Skip to content

Travis King faced assault allegations, damaged police car before running to North Korea


Thanks for contacting us. We’ve received your submission.

The US soldier who ran across the border into North Korea Tuesday was facing multiple assault allegations as well as a fine for damaging a police vehicle.

Army Private 2nd Class Travis King, 23, was accused of punching a man several times in the face at a club on September 25 last year, Seoul court records indicate.

Two weeks later, on October 8, Korean authorities responded to another dust-up involving King, who was allegedly displaying “aggressive behavior,” according to the court documents.

When police put him in the backseat of the patrol car, King reportedly spouted expletives and insults aimed at Koreans, the South Korean army, and the police.

He then kicked the patrol car door several times, resulting in about 584,000 won, or $460, in damages, the ruling said.

King, who had no previous offenses, later pleaded guilty to charges of assault and destruction of public goods, and paid $790 to repair the patrol car, the court stated.

On February 8 this year, the Seoul Western District Court also fined him 5 million won, the equivalent of approximately $3,950.

King was facing disciplinary action from the US military, according to two anonymous US officials.

It was not immediately clear if the censure was related to the October incident.

The solider spent time in US military detention in Pyeongtaek, South Korea following the October debacle, one of the lawyers who represented him at the time claimed

A spokesperson for the US Forces Korea (USFK), however, declined to confirm whether King had been in South Korean or US military detention.

The solider spent time in US military detention in Pyeongtaek, South Korea following the October debacle, one of the lawyers who represented him at the time claimed

King was set to fly back to the US on Tuesday when he slipped his military escort and was spotted wearing civilian clothes at a tour of the Joint Security Area — the border village in the demilitarized zone separating the two Koreas that is guarded by soldiers from both sides.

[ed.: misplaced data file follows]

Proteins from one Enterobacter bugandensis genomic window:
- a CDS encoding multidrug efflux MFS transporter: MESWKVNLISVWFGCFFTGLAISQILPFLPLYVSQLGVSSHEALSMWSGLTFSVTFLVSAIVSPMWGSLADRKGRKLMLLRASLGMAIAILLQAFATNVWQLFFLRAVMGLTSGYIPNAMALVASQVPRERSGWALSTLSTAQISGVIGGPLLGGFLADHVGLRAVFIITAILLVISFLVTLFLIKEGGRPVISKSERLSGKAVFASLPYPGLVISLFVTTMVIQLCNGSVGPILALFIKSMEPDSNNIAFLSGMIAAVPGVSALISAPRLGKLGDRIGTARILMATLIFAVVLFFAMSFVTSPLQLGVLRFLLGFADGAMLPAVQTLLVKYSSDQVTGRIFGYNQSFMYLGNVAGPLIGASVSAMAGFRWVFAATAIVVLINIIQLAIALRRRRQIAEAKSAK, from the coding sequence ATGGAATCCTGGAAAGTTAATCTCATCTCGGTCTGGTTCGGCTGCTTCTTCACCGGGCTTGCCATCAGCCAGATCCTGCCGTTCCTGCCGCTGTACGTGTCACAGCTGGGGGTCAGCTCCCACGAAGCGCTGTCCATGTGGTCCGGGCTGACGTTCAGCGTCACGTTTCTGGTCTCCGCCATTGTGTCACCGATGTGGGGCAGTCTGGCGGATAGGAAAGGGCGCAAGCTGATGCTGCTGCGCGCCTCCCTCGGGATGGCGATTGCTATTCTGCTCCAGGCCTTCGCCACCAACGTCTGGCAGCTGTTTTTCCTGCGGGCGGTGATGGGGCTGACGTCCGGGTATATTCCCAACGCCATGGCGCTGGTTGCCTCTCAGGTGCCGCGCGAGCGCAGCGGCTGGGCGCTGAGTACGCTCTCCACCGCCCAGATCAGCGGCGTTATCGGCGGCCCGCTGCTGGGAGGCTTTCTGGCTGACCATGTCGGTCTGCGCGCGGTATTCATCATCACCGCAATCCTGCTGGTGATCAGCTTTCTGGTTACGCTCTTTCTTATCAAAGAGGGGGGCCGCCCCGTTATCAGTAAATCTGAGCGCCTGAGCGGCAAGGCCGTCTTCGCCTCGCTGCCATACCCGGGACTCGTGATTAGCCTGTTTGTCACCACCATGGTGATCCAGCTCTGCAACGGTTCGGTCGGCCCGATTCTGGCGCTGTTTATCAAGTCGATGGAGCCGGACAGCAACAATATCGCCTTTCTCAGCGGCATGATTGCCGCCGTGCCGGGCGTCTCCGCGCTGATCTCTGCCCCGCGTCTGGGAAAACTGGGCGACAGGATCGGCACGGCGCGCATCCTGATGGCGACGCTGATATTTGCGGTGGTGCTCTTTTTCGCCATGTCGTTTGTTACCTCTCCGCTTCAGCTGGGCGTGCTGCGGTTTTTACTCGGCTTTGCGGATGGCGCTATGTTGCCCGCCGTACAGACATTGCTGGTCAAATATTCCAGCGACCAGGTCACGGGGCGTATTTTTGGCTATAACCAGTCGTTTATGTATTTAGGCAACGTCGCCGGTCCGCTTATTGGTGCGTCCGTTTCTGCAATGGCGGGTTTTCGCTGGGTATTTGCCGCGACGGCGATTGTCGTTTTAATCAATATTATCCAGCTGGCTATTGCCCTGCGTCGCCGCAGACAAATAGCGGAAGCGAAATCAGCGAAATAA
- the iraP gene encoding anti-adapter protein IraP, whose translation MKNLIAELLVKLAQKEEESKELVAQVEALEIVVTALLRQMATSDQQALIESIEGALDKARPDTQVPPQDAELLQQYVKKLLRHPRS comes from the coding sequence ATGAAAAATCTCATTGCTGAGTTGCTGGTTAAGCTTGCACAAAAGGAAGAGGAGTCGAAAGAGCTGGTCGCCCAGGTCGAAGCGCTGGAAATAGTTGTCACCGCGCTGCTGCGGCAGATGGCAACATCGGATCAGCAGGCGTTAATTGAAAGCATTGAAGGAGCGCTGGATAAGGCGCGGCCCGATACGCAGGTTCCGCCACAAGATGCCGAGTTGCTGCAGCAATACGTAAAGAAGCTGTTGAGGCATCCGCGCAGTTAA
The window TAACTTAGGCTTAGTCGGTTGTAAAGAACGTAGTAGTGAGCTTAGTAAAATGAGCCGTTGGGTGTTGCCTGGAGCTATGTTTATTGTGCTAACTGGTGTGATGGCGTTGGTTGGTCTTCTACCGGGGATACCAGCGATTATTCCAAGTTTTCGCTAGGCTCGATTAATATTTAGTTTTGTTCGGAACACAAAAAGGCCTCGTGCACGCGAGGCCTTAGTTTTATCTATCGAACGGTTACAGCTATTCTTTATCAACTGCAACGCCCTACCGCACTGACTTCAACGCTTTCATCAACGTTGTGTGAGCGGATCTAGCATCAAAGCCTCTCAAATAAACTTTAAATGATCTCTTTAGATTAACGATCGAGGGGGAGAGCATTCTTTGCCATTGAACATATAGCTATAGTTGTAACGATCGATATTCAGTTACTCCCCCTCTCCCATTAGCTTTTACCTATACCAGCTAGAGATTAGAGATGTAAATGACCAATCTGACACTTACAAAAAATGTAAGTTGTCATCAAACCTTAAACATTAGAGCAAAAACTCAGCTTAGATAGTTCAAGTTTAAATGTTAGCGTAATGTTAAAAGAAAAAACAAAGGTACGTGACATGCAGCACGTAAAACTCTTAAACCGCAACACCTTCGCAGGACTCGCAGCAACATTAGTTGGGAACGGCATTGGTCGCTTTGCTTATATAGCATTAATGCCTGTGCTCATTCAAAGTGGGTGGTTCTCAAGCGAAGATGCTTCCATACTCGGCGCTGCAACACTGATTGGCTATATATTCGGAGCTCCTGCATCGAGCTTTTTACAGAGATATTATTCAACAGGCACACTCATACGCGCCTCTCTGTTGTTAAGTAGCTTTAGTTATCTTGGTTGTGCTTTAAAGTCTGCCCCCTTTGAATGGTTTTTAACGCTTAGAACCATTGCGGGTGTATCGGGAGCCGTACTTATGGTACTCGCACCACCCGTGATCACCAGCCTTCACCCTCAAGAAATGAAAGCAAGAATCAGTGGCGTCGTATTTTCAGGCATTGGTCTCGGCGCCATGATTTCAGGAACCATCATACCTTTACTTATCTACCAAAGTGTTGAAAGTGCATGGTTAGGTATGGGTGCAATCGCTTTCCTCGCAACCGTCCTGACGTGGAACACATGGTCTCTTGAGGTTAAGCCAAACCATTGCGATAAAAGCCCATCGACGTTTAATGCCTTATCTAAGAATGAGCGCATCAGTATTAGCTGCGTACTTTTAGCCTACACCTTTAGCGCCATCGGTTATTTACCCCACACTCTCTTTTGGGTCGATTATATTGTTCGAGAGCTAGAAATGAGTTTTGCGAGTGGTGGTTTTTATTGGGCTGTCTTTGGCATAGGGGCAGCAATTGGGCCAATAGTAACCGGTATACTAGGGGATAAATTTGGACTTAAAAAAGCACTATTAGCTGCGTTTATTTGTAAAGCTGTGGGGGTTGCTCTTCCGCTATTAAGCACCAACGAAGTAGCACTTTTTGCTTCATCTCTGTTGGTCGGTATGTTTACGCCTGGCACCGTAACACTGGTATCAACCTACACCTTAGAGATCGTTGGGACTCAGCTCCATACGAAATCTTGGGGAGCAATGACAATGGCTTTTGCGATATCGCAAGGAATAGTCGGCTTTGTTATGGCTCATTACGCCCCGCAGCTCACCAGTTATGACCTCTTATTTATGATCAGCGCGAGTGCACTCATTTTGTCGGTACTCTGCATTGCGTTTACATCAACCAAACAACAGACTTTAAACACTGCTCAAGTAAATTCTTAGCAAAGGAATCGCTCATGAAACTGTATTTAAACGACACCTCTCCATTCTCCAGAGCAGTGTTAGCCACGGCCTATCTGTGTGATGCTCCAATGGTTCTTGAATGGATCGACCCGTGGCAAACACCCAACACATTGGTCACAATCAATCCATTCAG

“It took everybody a second to react and grasp what had actually happened, then we were ordered into and through Freedom House and running back to our military bus,” a Swedish visitor who was on King’s tour wrote of the moment he purportedly ran across the border loudly cackling “ha-ha-ha.”

“I thought it was a bad joke at first, but when he didn’t come back, I realized it wasn’t a joke, and then everybody reacted and things got crazy,” another witness said.

US officials say that King made a “deliberate decision” to cross into North Korea, but they have not elaborated on how he eluded officials en route to the airport and made it to the demilitarized zone.

“We’re closely monitoring and investigating the situation and working to notify the soldier’s next-of-kin and engaging to address this incident,” Defense Secretary Lloyd Austin told reporters Tuesday.

King is now believed to be in custody in North Korea, the UN Command said on Twitter.

“[We] are working with our KPA counterparts to resolve this incident,” they continued, referring to North Korea’s People’s Army.

Today's News.
For Conservatives.
Every Single Day.

News Opt-in
(Optional) By checking this box you are opting in to receive news notifications from News Rollup. Text HELP for help, STOP to end. Message & data rates may apply. Message frequency varies. Privacy Policy & Terms:
This field is for validation purposes and should be left unchanged.